Our CEO John Clauss sat down with Evan Kirchhoff, a virtual reality expert, and one of the members of our innovation team who has worked with us as a strategic advisor since 2001.
Their goal was to think together about the current and future states of virtual reality and augmented reality. Marker Seven is particularly interested in this line of thought because a number of our clients come from industries or are working on projects particularly conducive to AR and VR, such as medical equipment, educational platforms, and retail products.
We’re also in conversations with a number of other companies about how we can—as always—think ahead for them about how AR and VR can help them meet the future. Not everyone who can make great use of AR or VR thinks of themselves that way—yet.
JC: First, let’s talk terms. Virtual reality, augmented reality, and the fast-fading mixed reality. What terms do you favor for the kinds of applications you’re doing, and why?
EK: Virtual reality and augmented reality share a lot of technology, such as motion tracking, but they have very different uses. VR is for fully immersive simulations: it lets you go inside the computer and experience a completely fictional world. AR does the opposite: it brings the computer out into the real world, in the form of graphical elements attached to real places or things.
VR works amazingly well today, and creates very compelling experiences – but doing it properly requires high-end computers, clunky headsets, and either cameras on your desk (Oculus Rift) or lasers mounted on your walls (HTC Vive). That’s a lot to ask of the average consumer, so the primary adopters so far are basically gaming enthusiasts.
AR has a much wider range of practical applications -- probably close to the scope of the web itself -- but the experience is currently farther away from its ideal. Today, most AR experiences use smartphones, since it’s a camera and motion-tracking technology that everyone already has in their pocket, but it limits us to holding a phone out in front of us with one hand and looking at the world through that tiny window, and interacting only by tapping on the screen – so the experience is both more limited and more mediated than VR.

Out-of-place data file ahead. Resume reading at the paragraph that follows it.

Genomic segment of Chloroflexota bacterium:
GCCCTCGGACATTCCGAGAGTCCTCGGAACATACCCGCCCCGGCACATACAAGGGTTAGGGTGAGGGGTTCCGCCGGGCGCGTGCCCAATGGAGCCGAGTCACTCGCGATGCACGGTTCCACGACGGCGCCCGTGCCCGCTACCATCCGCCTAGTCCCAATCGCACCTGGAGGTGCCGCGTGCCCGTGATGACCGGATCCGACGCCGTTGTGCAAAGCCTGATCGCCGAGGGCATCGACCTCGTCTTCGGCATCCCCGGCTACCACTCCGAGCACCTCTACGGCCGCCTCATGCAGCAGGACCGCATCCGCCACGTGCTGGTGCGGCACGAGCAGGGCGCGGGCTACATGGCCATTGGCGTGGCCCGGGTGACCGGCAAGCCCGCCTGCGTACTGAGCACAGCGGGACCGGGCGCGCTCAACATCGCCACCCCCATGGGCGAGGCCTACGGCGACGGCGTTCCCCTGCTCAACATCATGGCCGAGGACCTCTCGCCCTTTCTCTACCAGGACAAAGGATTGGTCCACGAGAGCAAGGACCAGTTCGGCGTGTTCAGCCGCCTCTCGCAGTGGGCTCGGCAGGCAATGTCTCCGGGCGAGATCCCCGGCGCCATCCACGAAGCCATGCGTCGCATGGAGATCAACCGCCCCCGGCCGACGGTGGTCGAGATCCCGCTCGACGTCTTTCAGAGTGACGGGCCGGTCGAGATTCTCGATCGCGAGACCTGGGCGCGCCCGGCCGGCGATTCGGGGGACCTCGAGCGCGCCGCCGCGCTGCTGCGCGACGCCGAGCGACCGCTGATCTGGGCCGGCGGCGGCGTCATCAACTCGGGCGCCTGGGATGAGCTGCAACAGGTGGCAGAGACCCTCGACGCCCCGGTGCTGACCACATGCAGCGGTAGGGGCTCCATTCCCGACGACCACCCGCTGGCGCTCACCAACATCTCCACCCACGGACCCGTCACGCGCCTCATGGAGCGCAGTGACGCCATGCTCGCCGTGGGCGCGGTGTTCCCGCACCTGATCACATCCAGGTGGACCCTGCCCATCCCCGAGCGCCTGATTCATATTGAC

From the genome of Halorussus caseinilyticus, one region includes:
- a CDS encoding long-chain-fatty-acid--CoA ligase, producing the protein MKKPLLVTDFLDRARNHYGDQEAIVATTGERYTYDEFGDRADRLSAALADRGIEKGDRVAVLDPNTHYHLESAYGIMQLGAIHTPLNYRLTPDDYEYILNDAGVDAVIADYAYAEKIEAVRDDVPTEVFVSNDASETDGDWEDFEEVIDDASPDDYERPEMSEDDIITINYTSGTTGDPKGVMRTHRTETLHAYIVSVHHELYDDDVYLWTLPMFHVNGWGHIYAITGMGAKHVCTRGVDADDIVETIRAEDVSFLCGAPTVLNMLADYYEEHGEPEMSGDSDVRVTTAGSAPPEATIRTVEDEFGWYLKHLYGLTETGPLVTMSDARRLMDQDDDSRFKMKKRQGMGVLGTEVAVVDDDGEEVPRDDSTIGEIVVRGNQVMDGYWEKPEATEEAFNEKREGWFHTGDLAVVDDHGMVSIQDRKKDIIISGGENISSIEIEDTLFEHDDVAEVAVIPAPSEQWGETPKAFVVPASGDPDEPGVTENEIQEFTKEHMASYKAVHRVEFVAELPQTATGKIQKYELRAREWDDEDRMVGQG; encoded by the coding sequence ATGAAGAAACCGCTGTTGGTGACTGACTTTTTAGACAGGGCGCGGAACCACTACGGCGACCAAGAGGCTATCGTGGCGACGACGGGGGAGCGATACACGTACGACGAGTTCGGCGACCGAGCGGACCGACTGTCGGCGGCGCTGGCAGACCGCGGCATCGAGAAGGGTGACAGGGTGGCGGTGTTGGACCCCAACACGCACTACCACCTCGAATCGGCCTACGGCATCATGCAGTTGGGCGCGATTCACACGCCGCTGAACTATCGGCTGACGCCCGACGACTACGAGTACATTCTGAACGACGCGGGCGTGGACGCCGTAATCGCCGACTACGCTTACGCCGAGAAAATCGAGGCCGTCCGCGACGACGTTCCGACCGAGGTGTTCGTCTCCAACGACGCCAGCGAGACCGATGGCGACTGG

The term “mixed reality” was intended as an umbrella for both of these. We might eventually think of AR and VR as aspects of the same technology, where VR is something like “AR turned up to 100%” and running on the same wearable hardware. But for the foreseeable future, VR is something you put on your head at home in your living room, and AR is something you look at through your phone.
JC: How would you contrast the VR/AR strategies of the major platform companies like Google and Apple?
EK: Google is working simultaneously from the low end, by adding VR features to Android phones, and the high end, by building immersive apps for HTC’s headset like Google Earth VR and the 3D paint program Tilt Brush. They’re also working with HTC on a new headset, and this will probably be accelerated by their acquisition of HTC’s hardware engineers. Apple is focusing on AR, since it works very well on today’s iPhones, whereas VR works best on high-performance gaming hardware that you can’t use with today’s Macs. Microsoft is doing a bit of everything: they have a high-end AR headset (HoloLens) and are working with OEMs to produce midrange VR headsets for PCs.
This interview is the first in a series of three. In the next segment within a month, Evan speaks to some similarities and differences between the Star Trek Holodeck, and the actual capacities of virtual reality.